Tuesday, December 16, 2008

Women filling prisons in NH at faster rate than men due to lack of treatment options for mental illness, substance abuse

From The Boston Globe:

CONCORD, N.H. - Women are being incarcerated in New Hampshire at a faster pace than men due largely to crimes involving drugs and alcohol and because of a lack of rehabilitative and treatment options, according to a study by The New Hampshire Women's Policy Institute.

Poverty, mental illness, unemployment, and domestic violence are underlying factors, the study found.

"Women's role as primary caregivers for children complicates both their incarceration as well as their path to rehabilitation," the study's authors wrote.

The study said the upward incarceration trend will have future costs on taxpayers and their children.

"While New Hampshire's current correctional model is effective in protecting public safety during an offender's incarceration, it is costly and ineffective in terms of long-term successful rehabilitation. New Hampshire would do well to experiment with another model, and the female offender population, being less violent and more directly involved in the care of children, would be a good place to start," the authors recommend.

The study estimates that on any given day about 430 women are behind bars in the state's prison for women and in county jails. Another 1,450 were supervised in their communities last year, and about 960 were released from jail - for a total of 2,850 involved with the system at some point.

Female admissions to county jails increased by 24 percent between 2003 and 2007 compared with a 14 percent increase during the period for men, the study said. Female admissions to state prison increased 64 percent during the period.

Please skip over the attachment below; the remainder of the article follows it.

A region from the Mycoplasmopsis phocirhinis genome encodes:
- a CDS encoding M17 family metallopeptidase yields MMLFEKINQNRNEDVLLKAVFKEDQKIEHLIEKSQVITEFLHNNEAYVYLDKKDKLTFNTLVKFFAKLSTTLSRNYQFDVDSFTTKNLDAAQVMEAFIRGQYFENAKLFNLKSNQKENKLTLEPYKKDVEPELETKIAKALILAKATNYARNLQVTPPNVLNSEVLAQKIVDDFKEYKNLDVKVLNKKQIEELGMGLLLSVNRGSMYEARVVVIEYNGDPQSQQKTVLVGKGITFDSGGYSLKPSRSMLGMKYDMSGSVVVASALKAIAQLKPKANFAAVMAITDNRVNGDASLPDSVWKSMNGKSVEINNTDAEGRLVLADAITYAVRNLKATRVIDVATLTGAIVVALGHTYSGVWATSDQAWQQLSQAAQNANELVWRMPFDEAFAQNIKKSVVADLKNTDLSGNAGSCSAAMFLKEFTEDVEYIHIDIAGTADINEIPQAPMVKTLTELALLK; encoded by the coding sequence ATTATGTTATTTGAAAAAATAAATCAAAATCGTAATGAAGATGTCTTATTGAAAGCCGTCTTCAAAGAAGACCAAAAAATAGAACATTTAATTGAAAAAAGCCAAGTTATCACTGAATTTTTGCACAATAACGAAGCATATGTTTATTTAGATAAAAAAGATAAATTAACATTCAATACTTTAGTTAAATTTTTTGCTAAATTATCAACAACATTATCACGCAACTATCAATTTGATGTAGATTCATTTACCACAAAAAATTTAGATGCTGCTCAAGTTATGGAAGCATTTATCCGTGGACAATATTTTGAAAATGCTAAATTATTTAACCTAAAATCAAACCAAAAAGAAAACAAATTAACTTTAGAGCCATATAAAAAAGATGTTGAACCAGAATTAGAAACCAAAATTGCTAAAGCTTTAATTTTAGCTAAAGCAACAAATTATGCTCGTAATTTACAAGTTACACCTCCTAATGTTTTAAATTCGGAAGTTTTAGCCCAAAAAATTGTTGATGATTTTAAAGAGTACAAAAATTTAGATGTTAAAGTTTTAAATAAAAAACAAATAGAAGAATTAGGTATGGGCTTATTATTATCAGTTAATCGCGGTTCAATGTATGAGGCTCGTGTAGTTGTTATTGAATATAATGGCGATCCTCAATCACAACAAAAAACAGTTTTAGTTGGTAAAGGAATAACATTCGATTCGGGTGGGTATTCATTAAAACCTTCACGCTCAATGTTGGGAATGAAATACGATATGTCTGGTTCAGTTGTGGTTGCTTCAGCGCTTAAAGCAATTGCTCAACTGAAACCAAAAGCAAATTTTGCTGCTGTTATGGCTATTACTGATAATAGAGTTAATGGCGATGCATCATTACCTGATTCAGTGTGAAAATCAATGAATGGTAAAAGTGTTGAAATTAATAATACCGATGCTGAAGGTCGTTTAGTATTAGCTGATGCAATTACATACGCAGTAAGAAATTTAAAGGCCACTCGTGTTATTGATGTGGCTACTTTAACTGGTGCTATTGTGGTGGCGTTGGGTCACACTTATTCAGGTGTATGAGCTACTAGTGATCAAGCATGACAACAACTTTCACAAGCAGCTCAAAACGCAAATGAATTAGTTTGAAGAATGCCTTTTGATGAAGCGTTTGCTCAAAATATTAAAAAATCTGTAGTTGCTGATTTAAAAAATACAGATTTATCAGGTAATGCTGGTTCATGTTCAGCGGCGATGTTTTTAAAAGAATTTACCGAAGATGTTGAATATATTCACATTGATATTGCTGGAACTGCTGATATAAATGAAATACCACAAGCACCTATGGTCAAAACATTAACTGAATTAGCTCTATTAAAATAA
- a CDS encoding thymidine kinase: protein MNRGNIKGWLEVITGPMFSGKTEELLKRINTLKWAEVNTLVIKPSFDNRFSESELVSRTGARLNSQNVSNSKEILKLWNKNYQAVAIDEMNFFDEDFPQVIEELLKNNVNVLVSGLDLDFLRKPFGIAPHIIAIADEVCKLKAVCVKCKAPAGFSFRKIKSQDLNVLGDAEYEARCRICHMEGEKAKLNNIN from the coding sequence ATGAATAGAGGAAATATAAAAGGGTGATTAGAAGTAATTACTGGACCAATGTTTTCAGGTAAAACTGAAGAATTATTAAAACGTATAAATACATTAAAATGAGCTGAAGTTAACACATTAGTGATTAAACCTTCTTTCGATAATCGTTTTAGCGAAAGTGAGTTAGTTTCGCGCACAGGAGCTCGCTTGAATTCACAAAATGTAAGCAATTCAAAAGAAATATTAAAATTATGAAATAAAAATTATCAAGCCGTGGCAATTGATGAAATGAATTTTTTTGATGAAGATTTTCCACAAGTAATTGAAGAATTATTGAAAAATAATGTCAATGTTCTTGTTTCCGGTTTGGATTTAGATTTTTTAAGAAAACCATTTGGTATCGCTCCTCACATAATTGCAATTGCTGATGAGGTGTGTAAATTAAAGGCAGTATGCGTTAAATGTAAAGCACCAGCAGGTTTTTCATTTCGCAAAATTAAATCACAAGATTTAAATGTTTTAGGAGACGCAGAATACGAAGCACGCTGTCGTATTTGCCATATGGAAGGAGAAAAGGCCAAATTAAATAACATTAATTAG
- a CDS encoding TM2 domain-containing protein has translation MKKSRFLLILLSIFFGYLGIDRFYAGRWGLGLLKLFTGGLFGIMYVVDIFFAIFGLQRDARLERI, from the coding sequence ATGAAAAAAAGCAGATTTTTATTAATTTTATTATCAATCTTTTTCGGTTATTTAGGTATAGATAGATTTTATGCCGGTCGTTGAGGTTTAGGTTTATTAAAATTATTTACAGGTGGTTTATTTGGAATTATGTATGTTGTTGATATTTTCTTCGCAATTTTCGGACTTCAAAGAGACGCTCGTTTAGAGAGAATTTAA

Additionally, in six of New Hampshire's largest communities, arrests of women increased 25 percent between 2002 and 2006 compared with 9 percent for men. Alcohol offenses among young women were one of the fastest-growing categories. The communities studied are Concord, Manchester, Keene, Laconia, Plymouth, and Portsmouth.

The study estimates that two-thirds of the female inmates have children and nearly half are single mothers who must turn to relatives or the state foster care system to care for their children during their incarceration. The authors estimated that 1,300 children are affected annually.

Corrections officials told the institute the growing number of pregnant inmates is straining the system. One jail superintendent said he contacted the state to arrange care for an unborn child but was told the state could not intervene because the child was not yet abandoned or neglected. Estimated costs of a pregnant inmate are $20,000 for medical care and transportation.

The study also said the system is taxed by inmates' mental health issues. Two-thirds of the women said they had a previous diagnosis of mental illness.

"The jails are functioning as an integral part of the state's mental health system without sufficient resources to identify and treat mental health problems," the study concluded.